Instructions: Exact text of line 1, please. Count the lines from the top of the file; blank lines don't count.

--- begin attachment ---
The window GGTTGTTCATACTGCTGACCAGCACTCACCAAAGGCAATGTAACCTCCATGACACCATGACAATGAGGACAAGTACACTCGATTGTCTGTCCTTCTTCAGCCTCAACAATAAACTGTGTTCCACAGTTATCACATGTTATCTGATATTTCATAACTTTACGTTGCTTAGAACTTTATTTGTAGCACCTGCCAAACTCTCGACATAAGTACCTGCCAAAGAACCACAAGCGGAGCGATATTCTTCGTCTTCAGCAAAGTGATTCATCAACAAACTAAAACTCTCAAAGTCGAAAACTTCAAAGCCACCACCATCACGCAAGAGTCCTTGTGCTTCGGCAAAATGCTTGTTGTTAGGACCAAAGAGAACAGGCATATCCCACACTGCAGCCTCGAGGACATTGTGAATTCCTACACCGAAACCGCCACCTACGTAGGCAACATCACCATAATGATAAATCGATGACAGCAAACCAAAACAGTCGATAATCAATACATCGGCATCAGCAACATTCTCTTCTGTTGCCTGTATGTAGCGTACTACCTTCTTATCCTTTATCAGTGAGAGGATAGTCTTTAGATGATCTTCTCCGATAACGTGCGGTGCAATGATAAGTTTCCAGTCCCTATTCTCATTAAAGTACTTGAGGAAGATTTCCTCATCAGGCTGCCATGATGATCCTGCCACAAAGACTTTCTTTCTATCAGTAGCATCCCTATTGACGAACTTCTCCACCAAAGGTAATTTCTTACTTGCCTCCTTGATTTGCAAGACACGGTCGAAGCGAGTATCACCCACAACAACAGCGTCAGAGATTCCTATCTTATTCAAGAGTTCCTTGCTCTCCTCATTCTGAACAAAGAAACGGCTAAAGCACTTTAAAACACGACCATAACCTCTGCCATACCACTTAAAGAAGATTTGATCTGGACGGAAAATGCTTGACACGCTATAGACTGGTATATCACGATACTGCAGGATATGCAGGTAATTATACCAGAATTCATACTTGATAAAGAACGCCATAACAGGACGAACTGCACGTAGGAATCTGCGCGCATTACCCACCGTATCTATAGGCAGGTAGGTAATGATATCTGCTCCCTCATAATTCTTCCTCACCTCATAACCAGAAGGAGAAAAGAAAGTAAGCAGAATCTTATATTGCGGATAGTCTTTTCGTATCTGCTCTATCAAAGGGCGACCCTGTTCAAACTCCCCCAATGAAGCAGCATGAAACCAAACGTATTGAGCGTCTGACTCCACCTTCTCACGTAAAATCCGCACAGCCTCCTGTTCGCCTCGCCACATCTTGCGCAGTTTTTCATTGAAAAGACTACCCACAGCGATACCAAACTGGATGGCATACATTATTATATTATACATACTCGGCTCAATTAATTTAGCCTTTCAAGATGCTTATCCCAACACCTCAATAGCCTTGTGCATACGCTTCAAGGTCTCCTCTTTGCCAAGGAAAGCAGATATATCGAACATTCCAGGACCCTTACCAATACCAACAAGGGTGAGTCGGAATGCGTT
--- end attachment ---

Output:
The window GGTTGTTCATACTGCTGACCAGCACTCACCAAAGGCAATGTAACCTCCATGACACCATGACAATGAGGACAAGTACACTCGATTGTCTGTCCTTCTTCAGCCTCAACAATAAACTGTGTTCCACAGTTATCACATGTTATCTGATATTTCATAACTTTACGTTGCTTAGAACTTTATTTGTAGCACCTGCCAAACTCTCGACATAAGTACCTGCCAAAGAACCACAAGCGGAGCGATATTCTTCGTCTTCAGCAAAGTGATTCATCAACAAACTAAAACTCTCAAAGTCGAAAACTTCAAAGCCACCACCATCACGCAAGAGTCCTTGTGCTTCGGCAAAATGCTTGTTGTTAGGACCAAAGAGAACAGGCATATCCCACACTGCAGCCTCGAGGACATTGTGAATTCCTACACCGAAACCGCCACCTACGTAGGCAACATCACCATAATGATAAATCGATGACAGCAAACCAAAACAGTCGATAATCAATACATCGGCATCAGCAACATTCTCTTCTGTTGCCTGTATGTAGCGTACTACCTTCTTATCCTTTATCAGTGAGAGGATAGTCTTTAGATGATCTTCTCCGATAACGTGCGGTGCAATGATAAGTTTCCAGTCCCTATTCTCATTAAAGTACTTGAGGAAGATTTCCTCATCAGGCTGCCATGATGATCCTGCCACAAAGACTTTCTTTCTATCAGTAGCATCCCTATTGACGAACTTCTCCACCAAAGGTAATTTCTTACTTGCCTCCTTGATTTGCAAGACACGGTCGAAGCGAGTATCACCCACAACAACAGCGTCAGAGATTCCTATCTTATTCAAGAGTTCCTTGCTCTCCTCATTCTGAACAAAGAAACGGCTAAAGCACTTTAAAACACGACCATAACCTCTGCCATACCACTTAAAGAAGATTTGATCTGGACGGAAAATGCTTGACACGCTATAGACTGGTATATCACGATACTGCAGGATATGCAGGTAATTATACCAGAATTCATACTTGATAAAGAACGCCATAACAGGACGAACTGCACGTAGGAATCTGCGCGCATTACCCACCGTATCTATAGGCAGGTAGGTAATGATATCTGCTCCCTCATAATTCTTCCTCACCTCATAACCAGAAGGAGAAAAGAAAGTAAGCAGAATCTTATATTGCGGATAGTCTTTTCGTATCTGCTCTATCAAAGGGCGACCCTGTTCAAACTCCCCCAATGAAGCAGCATGAAACCAAACGTATTGAGCGTCTGACTCCACCTTCTCACGTAAAATCCGCACAGCCTCCTGTTCGCCTCGCCACATCTTGCGCAGTTTTTCATTGAAAAGACTACCCACAGCGATACCAAACTGGATGGCATACATTATTATATTATACATACTCGGCTCAATTAATTTAGCCTTTCAAGATGCTTATCCCAACACCTCAATAGCCTTGTGCATACGCTTCAAGGTCTCCTCTTTGCCAAGGAAAGCAGATATATCGAACATTCCAGGACCCTTACCAATACCAACAAGGGTGAGTCGGAATGCGTT